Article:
Vaccine steal: the debate rages on the ambivalence of tennis professionals | Tennis

 Vaccine steal: the debate rages on the ambivalence of tennis professionals |  Tennis

AWhile the Miami Open marched into its climax, one of the many off-field discussions that raged during the event is the simple question of the sport’s attitude towards vaccination during the pandemic. Players were asked about their position during the week, and a tendency towards ambivalence became clear.

For Andrey Rublev, the Russian world No.8, the vaccination would hardly make a difference for him as he would still have to stay in the tournament bubbles: “I don’t know,” Rublev said. ” There is no reason. Just – I don’t know. Just out of the feelings, because I’ve never had a vaccine since I was a kid, so I don’t know. I feel good with this way. I have never had any health problems. “

World No.5 Elina Svitolina said she was considering getting the shot until her friends suggested she don’t. She framed her warning around the lack of any benefit to her professional career. World No.8 Aryna Sabalenka made it clear: “I don’t really trust her. Of course, I don’t want my family to take it. If I have to do it, I’ll really think twice before I do it.

The WTA will find solace in the messages broadcast by its top three players. Ashleigh Barty is hoping her family and boyfriend can meet her on tour once they get the shot. Naomi Osaka says she will receive one as soon as she is eligible. Simona Halep has already had her first dose. “I had the vaccine. So I can say I’m a little bit safer now, ”Halep said.

They can all be products of their society, but athletes also have the power to affect them. In Russia, numerous polls have indicated widespread ambivalence towards vaccination. Only 30% of respondents to a February poll said they were ready to be vaccinated, an 8% drop from December, while 62% said they did not want to be vaccinated. Only 19% of people aged 18 to 24 were ready. Rublev is 23 years old and his position is not surprising.

Meanwhile, Halep’s vaccination was very public, coordinated by the head of the national vaccination campaign, Valeriu Gheorghita. This has led to many negative comments which in itself reaffirm the importance for one of the most prominent athletes in the country to receive the vaccine without problems.

Andrey Rublev is ambivalent to the vaccine as he would still have to stay in a tournament bubble if he had it. Photographie: John Berry / Getty Images

The ATP and WTA tours then issued separate statements indicating their support for the vaccination and education of their players, with the WTA stating that it will not force players to vaccinate “because it is a personal decision that we respect ”. This week stressed that both tours have a duty to provide their players with more information about the vaccine and better educate them about the process.

As vaccines continue to be distributed around the world, sport governing bodies have faced a similar problem. Over the past several months in the National Basketball Association, player apprehension about vaccines has been a hot topic of discussion. After the widely reported attempts by the NBA to recruit players for the PSAs, it seemed particularly noteworthy that, rather than a player, the All-Star Game saw actor Michael B Jordan in talks with US Vice President Kamala. Harris.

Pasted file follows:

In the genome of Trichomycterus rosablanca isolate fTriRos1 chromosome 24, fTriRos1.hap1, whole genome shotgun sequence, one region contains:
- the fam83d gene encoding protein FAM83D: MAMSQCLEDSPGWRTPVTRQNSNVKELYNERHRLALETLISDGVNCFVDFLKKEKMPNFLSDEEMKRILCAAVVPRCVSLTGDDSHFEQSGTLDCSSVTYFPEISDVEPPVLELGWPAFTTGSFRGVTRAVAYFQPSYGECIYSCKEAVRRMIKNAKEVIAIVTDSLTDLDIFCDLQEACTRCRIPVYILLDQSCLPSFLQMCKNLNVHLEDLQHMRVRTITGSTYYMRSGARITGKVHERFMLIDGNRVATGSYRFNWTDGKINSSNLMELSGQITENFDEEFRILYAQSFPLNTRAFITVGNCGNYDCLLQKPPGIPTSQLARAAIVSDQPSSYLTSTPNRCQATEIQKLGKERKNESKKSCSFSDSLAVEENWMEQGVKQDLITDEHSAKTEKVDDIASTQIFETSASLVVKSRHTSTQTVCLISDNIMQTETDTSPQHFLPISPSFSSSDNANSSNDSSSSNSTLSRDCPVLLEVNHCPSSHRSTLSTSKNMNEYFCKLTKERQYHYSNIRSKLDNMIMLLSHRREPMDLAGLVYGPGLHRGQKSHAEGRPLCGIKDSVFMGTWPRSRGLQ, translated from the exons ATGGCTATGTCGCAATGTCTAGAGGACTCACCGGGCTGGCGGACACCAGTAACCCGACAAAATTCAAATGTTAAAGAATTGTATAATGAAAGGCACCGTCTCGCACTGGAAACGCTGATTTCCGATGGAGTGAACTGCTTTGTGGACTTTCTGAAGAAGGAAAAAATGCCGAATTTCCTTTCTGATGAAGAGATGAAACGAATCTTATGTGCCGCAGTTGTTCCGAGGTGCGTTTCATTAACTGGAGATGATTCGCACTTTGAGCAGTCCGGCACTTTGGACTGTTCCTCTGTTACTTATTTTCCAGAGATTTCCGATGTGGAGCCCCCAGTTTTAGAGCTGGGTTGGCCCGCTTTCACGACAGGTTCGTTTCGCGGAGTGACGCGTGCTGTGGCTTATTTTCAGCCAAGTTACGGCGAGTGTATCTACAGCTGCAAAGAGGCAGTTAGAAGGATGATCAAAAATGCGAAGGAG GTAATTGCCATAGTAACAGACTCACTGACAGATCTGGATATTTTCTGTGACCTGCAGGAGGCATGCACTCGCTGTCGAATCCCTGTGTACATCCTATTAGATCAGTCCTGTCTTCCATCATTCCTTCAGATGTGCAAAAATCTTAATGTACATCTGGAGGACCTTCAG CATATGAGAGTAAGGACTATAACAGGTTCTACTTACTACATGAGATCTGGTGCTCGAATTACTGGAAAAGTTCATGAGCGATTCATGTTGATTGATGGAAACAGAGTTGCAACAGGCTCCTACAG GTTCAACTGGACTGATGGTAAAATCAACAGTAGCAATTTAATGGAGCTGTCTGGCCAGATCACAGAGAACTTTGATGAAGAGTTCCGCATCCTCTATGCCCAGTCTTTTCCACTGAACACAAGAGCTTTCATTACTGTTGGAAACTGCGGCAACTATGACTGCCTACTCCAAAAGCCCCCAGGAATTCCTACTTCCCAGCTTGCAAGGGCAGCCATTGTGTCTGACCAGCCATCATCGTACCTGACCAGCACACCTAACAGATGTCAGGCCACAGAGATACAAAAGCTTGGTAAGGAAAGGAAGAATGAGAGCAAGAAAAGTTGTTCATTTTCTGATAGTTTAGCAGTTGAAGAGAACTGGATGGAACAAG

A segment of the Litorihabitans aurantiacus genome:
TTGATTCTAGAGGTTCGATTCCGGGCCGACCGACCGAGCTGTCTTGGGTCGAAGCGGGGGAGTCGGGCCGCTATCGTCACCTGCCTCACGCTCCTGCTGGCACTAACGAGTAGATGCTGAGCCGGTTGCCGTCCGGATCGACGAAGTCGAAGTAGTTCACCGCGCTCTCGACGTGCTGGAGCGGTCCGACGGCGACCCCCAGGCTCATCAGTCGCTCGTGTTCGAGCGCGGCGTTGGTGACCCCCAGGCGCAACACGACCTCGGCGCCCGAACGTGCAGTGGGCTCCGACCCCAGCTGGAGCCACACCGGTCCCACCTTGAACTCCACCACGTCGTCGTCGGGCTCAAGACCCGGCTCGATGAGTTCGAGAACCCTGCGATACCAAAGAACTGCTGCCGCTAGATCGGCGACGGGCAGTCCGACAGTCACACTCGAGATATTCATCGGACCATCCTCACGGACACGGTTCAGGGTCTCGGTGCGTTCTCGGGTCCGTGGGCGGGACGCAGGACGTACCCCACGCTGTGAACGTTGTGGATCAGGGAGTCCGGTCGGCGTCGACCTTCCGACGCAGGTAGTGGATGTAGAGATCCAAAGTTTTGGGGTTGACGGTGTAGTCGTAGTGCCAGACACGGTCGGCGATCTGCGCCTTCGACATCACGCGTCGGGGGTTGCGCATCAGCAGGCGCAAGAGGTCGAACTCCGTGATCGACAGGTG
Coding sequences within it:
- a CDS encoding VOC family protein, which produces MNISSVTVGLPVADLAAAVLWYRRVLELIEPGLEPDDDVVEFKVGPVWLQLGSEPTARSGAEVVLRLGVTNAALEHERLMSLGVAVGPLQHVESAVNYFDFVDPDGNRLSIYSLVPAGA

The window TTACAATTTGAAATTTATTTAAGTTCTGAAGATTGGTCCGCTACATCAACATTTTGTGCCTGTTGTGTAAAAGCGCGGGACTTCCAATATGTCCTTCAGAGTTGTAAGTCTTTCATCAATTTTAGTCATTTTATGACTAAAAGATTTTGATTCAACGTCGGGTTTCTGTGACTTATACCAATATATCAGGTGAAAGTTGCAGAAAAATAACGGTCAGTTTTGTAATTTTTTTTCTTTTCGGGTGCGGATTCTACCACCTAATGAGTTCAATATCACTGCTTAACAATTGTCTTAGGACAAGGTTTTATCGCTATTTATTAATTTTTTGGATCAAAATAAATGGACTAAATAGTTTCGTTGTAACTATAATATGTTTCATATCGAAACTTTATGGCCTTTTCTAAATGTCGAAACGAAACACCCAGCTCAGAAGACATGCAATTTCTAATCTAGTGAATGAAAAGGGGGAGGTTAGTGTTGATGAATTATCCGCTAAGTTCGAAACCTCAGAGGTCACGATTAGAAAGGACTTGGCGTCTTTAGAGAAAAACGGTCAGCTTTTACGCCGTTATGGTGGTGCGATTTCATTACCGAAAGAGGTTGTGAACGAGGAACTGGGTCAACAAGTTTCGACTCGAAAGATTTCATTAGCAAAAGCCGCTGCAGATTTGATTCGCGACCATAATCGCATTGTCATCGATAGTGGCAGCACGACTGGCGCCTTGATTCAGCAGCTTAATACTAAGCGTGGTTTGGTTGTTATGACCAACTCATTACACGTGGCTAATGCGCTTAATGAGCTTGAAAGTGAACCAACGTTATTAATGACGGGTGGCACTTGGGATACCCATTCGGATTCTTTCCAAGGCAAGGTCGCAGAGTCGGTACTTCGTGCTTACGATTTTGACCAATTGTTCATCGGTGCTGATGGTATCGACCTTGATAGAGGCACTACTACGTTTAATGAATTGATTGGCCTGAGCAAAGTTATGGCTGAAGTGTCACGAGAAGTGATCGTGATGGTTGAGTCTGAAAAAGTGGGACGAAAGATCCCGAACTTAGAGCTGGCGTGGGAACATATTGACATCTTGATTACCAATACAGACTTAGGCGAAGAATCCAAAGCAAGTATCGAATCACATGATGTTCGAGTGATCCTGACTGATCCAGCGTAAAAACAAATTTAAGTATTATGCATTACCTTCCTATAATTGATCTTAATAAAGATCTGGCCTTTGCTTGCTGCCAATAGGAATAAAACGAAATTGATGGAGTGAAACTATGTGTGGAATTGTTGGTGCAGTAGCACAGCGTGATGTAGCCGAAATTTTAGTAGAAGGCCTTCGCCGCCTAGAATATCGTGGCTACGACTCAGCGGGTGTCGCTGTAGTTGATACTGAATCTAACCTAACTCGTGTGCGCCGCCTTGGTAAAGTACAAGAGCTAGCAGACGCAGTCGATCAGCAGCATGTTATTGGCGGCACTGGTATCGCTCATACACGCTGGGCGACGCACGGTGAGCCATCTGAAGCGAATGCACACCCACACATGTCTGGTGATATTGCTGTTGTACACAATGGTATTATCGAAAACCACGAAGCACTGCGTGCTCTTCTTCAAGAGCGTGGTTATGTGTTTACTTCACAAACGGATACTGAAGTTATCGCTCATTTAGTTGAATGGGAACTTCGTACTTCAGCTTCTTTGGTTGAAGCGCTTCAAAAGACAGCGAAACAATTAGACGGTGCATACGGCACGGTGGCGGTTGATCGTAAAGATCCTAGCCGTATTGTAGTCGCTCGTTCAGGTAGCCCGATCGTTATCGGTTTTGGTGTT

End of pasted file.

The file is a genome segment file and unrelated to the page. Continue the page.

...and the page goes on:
As in the UK, a long history of discrimination against blacks in health care has left its mark on the pandemic and general caution towards medical services has resulted in Covid-19 vaccines. Since blacks in the United States have been hospitalized and died from the virus at disproportionately high rates, this is a dangerous combination. The NBA is a league populated by a majority of black professionals and their apprehension simply reflects their community but their voices also have the capacity to positively influence communities at risk.

The sight of players receiving vaccines is increasingly normal and a handful of teams have already publicly admitted to being vaccinated. More broadly, the American leagues have taken measures to encourage vaccination. The NBA is proposing a relaxation of certain protocols for vaccinated players and even full teams once 85% of players and coaches are vaccinated. The Wall Street Journal reported on Wednesday that Major League Baseball will also be promoting vaccination.

Tennis, however, is in a different situation. Over the past year, governing bodies have been driven by the whims of local and national governments around the world, some of which are as concerned with protecting the public from itinerant actors as the other way around. But as different countries discuss restrictions for those who have had the vaccine, it is only a matter of time before travel vaccination policies leave gamers with a more urgent decision to make. It remains to be seen how hesitant they will be then.


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